LONDON – Is the return of Faf du Plessis enough of a balm for all of South Africa’s wounds?
This has already been a desperately bad tour for the Proteas. There’ve been defeats in the One-Day and T20 series to England, a pathetic set of performances in the Champions Trophy and now this – what stand-in captain Dean Elgar called a capitulation.
South Africa had managed against difficult odds to actually drag themselves back into the contest on Sunday morning thanks to some fine bowling from Morné Morkel and Keshav Maharaj.
England lost seven wickets for just 63 runs in the first session and Elgar admitted that at lunch time the team felt they had a chance of claiming an unlikely win.
However this was a first Test riddled with mistakes by the Proteas. And while over the course of five days (or in this case four), one wouldn’t expect everything to run perfectly, the howlers South Africa committed in this match were costly in the extreme. Another one on Sunday afternoon, proved to be another turning point.
Vernon Philander dropped Jonny Bairstow when he had five. Whether it was because of concerns about his damaged hand or if ‘spider-cam’ had distracted him, it was a bad miss. Bairstow took advantage and England stretched their lead beyond what Elgar referred to as the psychologically significant 300-run mark.
Of course given that pitiful second innings batting performance, it didn’t matter what the target was. But Philander’s miss was illustrative of how costly South Africa’s errors were over the course of this match.
Joe Root was dropped twice and stumped off a no-ball, Ben Stokes was also bowled off no-ball – all of that happened on the first day after South Africa had reduced England to 82/4 at lunch.
On the second day there was the terrible bowling strategy adopted for England’s last two batsmen when Morkel just bowled bouncers with the field back and gave Stuart Broad and James Anderson freebies.
With the bat South Africa saw four batsmen get past 50 in their first innings, but none of them turned it into a hundred. Then came Philander’s miss. The first three wickets in the second innings were gifts.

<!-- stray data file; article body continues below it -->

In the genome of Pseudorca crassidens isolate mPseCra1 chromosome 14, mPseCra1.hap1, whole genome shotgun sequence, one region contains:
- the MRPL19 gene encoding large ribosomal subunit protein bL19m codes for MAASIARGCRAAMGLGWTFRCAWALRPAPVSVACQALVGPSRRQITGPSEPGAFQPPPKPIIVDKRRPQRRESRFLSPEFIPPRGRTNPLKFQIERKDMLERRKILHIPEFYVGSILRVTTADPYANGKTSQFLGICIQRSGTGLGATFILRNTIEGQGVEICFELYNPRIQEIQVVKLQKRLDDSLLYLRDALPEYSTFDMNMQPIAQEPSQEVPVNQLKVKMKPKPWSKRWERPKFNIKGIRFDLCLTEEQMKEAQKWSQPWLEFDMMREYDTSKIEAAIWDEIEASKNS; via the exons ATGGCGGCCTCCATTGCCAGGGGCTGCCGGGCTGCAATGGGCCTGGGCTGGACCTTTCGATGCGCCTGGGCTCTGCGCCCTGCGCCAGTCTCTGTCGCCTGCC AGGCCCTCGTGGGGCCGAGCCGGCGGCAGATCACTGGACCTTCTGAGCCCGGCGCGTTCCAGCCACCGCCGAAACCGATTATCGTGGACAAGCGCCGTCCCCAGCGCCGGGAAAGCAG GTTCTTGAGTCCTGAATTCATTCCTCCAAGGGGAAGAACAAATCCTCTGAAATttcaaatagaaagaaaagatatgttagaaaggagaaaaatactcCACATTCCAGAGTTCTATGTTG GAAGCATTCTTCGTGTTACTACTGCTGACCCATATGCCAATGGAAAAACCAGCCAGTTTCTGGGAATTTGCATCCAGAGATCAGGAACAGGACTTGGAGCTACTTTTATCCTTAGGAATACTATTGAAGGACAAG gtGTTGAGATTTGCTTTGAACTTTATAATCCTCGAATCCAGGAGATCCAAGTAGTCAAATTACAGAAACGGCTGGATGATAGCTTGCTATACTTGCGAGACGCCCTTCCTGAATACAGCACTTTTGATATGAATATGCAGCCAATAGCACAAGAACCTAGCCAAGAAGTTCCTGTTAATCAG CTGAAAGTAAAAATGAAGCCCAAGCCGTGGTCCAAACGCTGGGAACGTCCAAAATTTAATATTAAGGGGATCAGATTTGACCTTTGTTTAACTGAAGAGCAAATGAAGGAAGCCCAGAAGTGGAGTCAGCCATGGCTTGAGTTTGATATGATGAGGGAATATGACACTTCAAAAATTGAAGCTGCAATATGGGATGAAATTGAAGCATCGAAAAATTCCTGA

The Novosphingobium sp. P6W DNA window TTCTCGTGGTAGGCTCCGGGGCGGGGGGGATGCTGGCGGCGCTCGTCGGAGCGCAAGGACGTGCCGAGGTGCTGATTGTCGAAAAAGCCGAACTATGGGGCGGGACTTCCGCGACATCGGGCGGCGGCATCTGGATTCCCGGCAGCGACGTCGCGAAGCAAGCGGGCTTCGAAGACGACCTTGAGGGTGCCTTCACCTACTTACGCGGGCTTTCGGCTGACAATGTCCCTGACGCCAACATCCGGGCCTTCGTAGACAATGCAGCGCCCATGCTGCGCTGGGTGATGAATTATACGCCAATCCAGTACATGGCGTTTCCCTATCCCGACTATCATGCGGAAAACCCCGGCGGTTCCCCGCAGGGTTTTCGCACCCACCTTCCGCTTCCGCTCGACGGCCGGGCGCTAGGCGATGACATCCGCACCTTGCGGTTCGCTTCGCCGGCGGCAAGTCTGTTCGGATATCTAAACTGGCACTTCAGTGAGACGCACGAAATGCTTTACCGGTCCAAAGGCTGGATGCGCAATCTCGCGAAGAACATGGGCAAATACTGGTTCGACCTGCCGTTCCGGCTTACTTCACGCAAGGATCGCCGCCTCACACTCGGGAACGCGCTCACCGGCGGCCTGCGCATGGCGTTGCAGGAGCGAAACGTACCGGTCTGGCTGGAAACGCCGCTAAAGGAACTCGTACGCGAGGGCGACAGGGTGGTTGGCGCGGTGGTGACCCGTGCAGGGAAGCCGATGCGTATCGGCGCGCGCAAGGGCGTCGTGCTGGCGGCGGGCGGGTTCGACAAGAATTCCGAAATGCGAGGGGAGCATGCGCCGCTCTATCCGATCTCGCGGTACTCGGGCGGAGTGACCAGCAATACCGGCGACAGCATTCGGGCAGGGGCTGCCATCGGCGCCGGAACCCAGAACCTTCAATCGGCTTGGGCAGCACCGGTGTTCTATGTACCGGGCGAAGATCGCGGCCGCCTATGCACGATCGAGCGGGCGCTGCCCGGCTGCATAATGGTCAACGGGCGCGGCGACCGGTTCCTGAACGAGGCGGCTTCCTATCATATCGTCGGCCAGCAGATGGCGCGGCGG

The rest of the batting order folded in the face of Moeen Ali’s spin. England didn’t have to do anything remarkable to win this game and that is going to be galling for the Proteas.
Du Plessis had arrived back with the team on Sunday and immediately set off for the nets with batting coach Neil McKenzie. He needs to find rhythm quickly for South Africa’s batting has been in some trouble for the best part of a year.
The likes of Elgar, Quinton de Kock and to a lesser extent Temba Bavuma have masked those problems with some superb performances in Hobart, Perth and Wellington, but the lack of consistency for a large part of the batting unit is alarming.
Certainly JP Duminy, a good team man by all accounts, has played his last Test. Yesterday’s 14-minute stay at the crease made for painful viewing.
He stared at his bat as Moeen celebrated catching him at square leg with the look of someone who knows his time is up.
Dropping Duminy is not the panacea to all of the Proteas’ problems, of course. This is team that needs to take a long hard look at itself. It needs Du Plessis leadership, his composure and toughness. And it needs him to score runs.
The next few days are going to be hugely important.